Domestic deals were sparse at AFM this year, reflecting the caution of indie film divisions as the artpic biz recedes and they increasingly turn their attention to genre fare following horror successes such as the “Saw” franchise.
Only one significant pact emerged just as the market wound down: The Weinstein Co. pacted to pick up U.S. rights to helmer Gillian Armstrong’s “Death Defying Acts,” which stars Catherine Zeta-Jones and Guy Pearce, who plays escape artist Harry Houdini.
TWC’s Harvey Weinstein bought the film off a promo reel. Pic has been in pre-sales for a year, but sales agent Myriad had made footage available for the first time at AFM. Myriad — which has already sold off “Death Defying” in various territories, including U.K. rights to Lionsgate — was repping U.S. rights on the film along with ICM and WMA.
Wong Kar Wai’s English-language “Blueberry Nights” was another pic primed to sell, and vid deals were going down on Japanese horror pic “Nightmare Detective” and the CG-animated “Shark Bait.”
Even while U.S. buyers were trigger-shy, some major sellers were rolling this year — Mandate was in the happy position of repping Sacha Baron Cohen’s next pic just as “Borat” hit.
But AFM was in large part this year a market driven by video deals and pacts between international players, as films made abroad flourish in local markets.
“There are shifts going on in the marketplace as so many companies try to figure out who they are,” said Myriad topper Kirk D’Amico. “There’s a lot of turmoil, and the domestic guys are mostly very slow to react.
“For the most part, they want to see finished films and not buy off promo reels or script stage,” D’Amico added.
One indie acquisitions exec noted the vid-driven nature of the market. “A lot of product looked like stuff for a video library,” the exec said. “It shows the state of the indie business, that there’s a very limited amount of stuff that will work in the theatrical market. The specialty film business is shifting toward genre films. When movies like ‘Saw III’ come out and make that much money, it makes sense.”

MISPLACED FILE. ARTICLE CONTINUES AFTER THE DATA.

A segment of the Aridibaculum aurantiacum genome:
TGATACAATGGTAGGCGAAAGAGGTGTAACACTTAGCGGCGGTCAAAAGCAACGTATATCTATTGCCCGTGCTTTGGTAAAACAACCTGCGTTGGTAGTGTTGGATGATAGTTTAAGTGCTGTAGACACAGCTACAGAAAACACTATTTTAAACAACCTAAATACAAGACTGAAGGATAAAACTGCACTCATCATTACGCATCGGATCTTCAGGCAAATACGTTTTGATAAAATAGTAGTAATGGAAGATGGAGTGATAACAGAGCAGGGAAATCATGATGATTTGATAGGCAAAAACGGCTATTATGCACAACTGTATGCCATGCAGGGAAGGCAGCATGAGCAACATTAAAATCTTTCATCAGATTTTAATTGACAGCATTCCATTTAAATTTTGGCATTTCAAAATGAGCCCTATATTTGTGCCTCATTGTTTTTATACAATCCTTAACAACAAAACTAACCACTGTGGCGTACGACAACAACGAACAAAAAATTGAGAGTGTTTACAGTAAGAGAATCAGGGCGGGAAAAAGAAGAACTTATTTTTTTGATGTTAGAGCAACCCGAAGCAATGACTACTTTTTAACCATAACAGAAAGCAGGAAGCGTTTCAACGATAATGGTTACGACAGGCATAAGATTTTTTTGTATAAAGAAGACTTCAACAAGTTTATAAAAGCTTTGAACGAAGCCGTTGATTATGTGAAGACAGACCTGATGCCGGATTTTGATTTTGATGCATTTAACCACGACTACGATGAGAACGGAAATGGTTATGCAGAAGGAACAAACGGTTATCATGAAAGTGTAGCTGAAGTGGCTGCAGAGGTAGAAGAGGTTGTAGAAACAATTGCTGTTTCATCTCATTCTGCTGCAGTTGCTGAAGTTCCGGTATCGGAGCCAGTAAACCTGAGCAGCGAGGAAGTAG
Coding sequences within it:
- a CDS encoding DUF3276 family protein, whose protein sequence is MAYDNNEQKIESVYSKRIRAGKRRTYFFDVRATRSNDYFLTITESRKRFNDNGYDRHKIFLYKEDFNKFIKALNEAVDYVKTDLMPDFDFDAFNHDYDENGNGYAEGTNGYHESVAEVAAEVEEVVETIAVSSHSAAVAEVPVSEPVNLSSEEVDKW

AFM’s date-shift to November also was said to have abated U.S. dealmaking. Most of the high-profile pics picky American buyers will be salivating over will make their way to Sundance, and sellers are reluctant to show such films before January.
Market’s slot on the calendar now makes it a place where buyers catch up on films they haven’t had a chance to see at other venues during the year and to gauge the progress of pics that are in, or heading for, production.
In AFM’s former winter slot, buyers used the Los Angeles venue to allow their studio bosses who hadn’t been to Berlin a chance to screen pics from that ever-expanding fest.
Also, AFM’s ties to the AFI Fest were tenuous for the third year, as few buyers trekked to Hollywood to screen pics, preferring to stay seaside. But the market atmosphere just doesn’t capture acquisitions execs’ imaginations the way Cannes and Park City do.
“U.S. buyers are so much more comfortable to buy in a film festival environment off those screenings,” a buyer said. “They want to buy off of festival buzz.”
Lack of activity made the once reliably wild-and-woolly AFM seem staid, but such a shift may actually be welcome.
Market once was seen as a free-for-all where legit studios sat side-by-side with hucksters hawking B pictures, skin flicks and everything in between.
Along with a lack of news releases flowing to announce deals, there was little of the zany stunt promotion that used to go down in Santa Monica.
This year, Curb Entertainment promoted pic “Succubus Hell-Bent,” starring Gary Busey, Lorenzo Lamas and Kelly Hu, by hiring a team of fighter jets to re-create a “death-defying dogfight scene.” But other spectacles were scarce.
Even though the number of announcements from U.S. companies dwindled drastically, biz was still booming for some foreign entities as Asia becomes increasingly active at he mart.
“Commerce is commerce,” said Samuel Goldwyn Films’ Peter Goldwyn, whose company has previously bought such pics as Israeli import “Walk on Water” here. “Just because people aren’t buying for the U.S., it doesn’t mean there’s not business. Business was mostly happening with foreign companies.”